Saint Brigid


Life
Feast Day, 1 February; female patron saint of Ireland, formerly a pagan deity associated with Imbolg (season); and later the object of a Christian cult centred at her church in Co. Kildare; prob. related to the Brigantes, a dominant group in North Britain at the arrival of the Romans, 43 a.d.; there is an early Latin life of Brigit by Cogitosus (Vita Brigidae) and another by an unknown author; a life in Irish was composed in c.800; she one of the saints treated in John Colgan’s Trias Thaumaturga (1647), with St. Patrick and St. Columcille (Columba).

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Criticism
  • J. Bollandus & G. Hendschenius, eds., Vita Brigidae [of Cogitosus], in Acta Sanctorum, Feb., Vol. 1 (Paris 1862);
  • Richard Sharpe, ‘Vitae S. Brigidae, the oldest Texts’, in Peritia, I (1982) 81-106;
  • Kim McCone, ‘Brigit in the Seventh Century, a Saint With Three Lives?’ in Peritia, I (1982) , pp.107-145; J. F. Kenny, The Sources for the Early History of Ireland: Ecclesiastical (NY 1929), pp.356-63;
  • Felim Ó Briain, ‘The Hagiography of Leinster’, in John Ryan ed. Essays and Studies Presented to Professor Eoin MacNeill (Dublin, 1940), pp.454-64;
  • Louis Gougaud, Les Saints Irlandais hors d’Irlande (Louvain & Oxford, 1936);
  • E. G. Bowen, ‘The Cult of St. Brigit’, in Studia Celtica VIII & IX (1973-74), pp.33-47;
  • Pádraig Ó Riain, ‘Sainte Brigitte, Paradigme de l’Abbesse Celtique?’ in La Femme au Moyen-Age, ed. Michael Rouche, Jean Heuclin (Maubeuge 1990), pp.27-32;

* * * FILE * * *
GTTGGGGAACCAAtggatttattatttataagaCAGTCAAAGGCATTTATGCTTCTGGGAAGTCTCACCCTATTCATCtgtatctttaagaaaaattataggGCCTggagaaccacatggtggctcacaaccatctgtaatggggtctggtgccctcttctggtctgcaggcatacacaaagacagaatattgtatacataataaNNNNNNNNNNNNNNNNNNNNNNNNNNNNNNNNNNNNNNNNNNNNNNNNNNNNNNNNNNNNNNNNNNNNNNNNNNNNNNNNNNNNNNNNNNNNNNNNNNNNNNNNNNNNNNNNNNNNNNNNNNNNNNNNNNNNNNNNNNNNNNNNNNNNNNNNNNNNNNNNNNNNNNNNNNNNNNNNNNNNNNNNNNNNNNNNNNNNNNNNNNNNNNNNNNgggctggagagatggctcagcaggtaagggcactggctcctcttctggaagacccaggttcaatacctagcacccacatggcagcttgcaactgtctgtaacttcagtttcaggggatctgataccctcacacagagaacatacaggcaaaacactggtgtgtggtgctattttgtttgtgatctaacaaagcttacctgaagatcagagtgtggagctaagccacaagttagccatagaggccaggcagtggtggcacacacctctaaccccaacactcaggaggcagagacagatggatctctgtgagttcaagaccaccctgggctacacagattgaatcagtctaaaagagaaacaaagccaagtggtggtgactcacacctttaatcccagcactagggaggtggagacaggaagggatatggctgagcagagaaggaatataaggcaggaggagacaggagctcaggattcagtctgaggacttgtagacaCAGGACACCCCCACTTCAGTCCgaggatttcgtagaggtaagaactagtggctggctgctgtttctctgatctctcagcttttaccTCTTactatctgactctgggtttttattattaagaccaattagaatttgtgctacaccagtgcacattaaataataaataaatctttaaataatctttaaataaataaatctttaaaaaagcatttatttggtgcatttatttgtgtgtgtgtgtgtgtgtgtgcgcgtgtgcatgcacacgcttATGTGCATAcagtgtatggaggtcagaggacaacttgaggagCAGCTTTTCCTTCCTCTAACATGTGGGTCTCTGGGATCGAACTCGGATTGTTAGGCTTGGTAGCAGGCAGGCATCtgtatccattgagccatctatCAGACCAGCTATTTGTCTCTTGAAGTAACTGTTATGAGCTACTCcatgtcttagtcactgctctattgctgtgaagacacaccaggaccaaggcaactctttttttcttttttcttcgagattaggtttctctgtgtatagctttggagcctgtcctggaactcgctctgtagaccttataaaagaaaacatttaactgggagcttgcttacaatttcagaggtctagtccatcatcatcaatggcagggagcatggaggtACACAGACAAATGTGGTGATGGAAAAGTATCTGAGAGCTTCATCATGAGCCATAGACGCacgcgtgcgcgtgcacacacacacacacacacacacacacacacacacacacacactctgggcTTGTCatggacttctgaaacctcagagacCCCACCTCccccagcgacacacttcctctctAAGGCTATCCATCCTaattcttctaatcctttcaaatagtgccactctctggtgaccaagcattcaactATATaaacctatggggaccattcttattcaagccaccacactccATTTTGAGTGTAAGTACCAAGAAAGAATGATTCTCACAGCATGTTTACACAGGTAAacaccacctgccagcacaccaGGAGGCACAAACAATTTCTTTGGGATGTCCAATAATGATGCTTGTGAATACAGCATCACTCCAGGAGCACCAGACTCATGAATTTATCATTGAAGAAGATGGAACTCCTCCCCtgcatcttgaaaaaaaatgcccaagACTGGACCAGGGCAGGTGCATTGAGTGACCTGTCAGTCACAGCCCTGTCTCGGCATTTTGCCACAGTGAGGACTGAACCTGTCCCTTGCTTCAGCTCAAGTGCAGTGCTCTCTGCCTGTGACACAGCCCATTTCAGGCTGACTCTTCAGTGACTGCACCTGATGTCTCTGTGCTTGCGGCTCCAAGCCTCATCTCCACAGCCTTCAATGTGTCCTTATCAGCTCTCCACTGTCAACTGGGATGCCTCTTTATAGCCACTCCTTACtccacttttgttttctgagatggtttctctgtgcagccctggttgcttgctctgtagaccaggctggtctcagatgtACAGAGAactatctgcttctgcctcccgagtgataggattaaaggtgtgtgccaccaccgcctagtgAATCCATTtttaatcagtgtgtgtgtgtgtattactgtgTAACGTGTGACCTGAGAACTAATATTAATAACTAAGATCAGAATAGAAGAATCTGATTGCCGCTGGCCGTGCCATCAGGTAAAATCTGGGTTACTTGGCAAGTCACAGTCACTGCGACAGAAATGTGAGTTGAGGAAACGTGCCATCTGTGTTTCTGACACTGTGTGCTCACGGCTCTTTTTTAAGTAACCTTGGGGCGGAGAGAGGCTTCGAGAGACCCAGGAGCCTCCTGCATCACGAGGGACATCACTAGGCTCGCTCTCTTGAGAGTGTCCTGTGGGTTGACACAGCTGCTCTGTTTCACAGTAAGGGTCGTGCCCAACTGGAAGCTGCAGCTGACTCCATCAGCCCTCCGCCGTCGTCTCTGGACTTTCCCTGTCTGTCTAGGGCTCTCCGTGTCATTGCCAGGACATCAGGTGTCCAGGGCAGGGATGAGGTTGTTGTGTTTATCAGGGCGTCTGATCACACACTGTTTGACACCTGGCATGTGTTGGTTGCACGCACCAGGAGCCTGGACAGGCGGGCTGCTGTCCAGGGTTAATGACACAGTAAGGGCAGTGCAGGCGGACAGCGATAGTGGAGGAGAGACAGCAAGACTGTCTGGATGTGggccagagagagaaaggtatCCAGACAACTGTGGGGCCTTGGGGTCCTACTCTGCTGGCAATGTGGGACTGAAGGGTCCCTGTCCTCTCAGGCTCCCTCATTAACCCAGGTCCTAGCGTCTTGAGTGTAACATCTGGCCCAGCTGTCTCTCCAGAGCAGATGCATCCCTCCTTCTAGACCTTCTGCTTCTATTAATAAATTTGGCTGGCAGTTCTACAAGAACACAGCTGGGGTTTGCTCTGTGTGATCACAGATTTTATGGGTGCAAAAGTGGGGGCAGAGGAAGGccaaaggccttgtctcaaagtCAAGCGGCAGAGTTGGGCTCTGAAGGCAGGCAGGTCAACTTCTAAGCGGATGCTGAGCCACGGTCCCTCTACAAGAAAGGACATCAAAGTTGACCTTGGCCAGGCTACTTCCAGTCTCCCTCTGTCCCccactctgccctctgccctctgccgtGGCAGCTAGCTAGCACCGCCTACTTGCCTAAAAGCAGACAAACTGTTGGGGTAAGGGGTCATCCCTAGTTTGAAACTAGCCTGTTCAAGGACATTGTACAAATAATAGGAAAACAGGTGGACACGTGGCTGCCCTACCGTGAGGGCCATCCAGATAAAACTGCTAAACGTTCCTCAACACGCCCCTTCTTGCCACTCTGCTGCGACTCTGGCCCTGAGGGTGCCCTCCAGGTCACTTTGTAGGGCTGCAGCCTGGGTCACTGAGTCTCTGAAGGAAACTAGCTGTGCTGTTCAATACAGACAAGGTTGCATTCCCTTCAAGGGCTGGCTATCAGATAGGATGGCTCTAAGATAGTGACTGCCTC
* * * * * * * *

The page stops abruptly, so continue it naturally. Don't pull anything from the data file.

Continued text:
• Donncha Ó hAodha, ed., Bethu Brigte (Dublin 1978);
  • Dáithí Ó hÓgáin, The Hero in Irish Folk History (Dublin: Gill & Macmillan 1985), pp.16-26 [Chap. 1: ‘The Saint as Hero - Brigid’].
  • Seán Ó Duinn, OSB, Rites of Brigid: Goddess and Saint (Dublin: Columba Press 2005), 236pp.
  • Brian Wright, Brigid: Goddess, Druidess and Saint (www.historypress.co.uk 2009) [q.pp.].

 

See also F. J. Byrne, Irish Kings and High-kings (NY 1972), 131-56; Prionsias Mac Cana, Celtic Mythology (London: Hamill 1970); Kevin Danaher, The Year in Ireland (Cork 1972), pp.13-37 [all cited in Ó hÓgáin, op. cit. 1985, Notes [Chap. 1].

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Commentary
Brian Power, review of Seán Ó Duinn, Rites of Brigid: Goddess and Saint (2005), in Books Ireland (Summer 2005): ‘[...] When Henry II sent Geraldus Cambrensis on an exploratory visit to Ireland in 1185, the scholar came across “the fire of Brigit, which is reported never to go out”. Nuns and holy women, he relates in his Topoqraphia Hiberniae, feed the fire so that it has continued burning through a long course of years; and although such heaps of wood have been consumed during this long period there has been no accumulation of ashes”. The fire remained lighting, M. Archdall states in the Monasticon Hibernicum (Dublin 1886), until AD 1220, when Henry de Loundres, Archbishop of Dublin, “put out the fire called inextinguishable, which had been preserved from a very early time by the nuns of St Brigid”. After being relit, Archdall says, the fire “continued to burn till the total suppression of monasteries”. St Colum Cille refers to Brigid in a poem as a golden gleaming torch and as a strong and radiating sun. Ó Duinn sketches tentative connections between such images of this Christian saint and those of several Munster goddesses, as well as resemblances to the fire-tending duties of the Vestal Virgins of Rome. Seeing her as the great link between our pagan past and Christian present, he explores the customs and rituals of all kinds and shades pertaining to the cult of Brigid which are practised in different parts of Ireland. Central to her cult is the idea of her annual springtime return [...].’ (pp.153-54).

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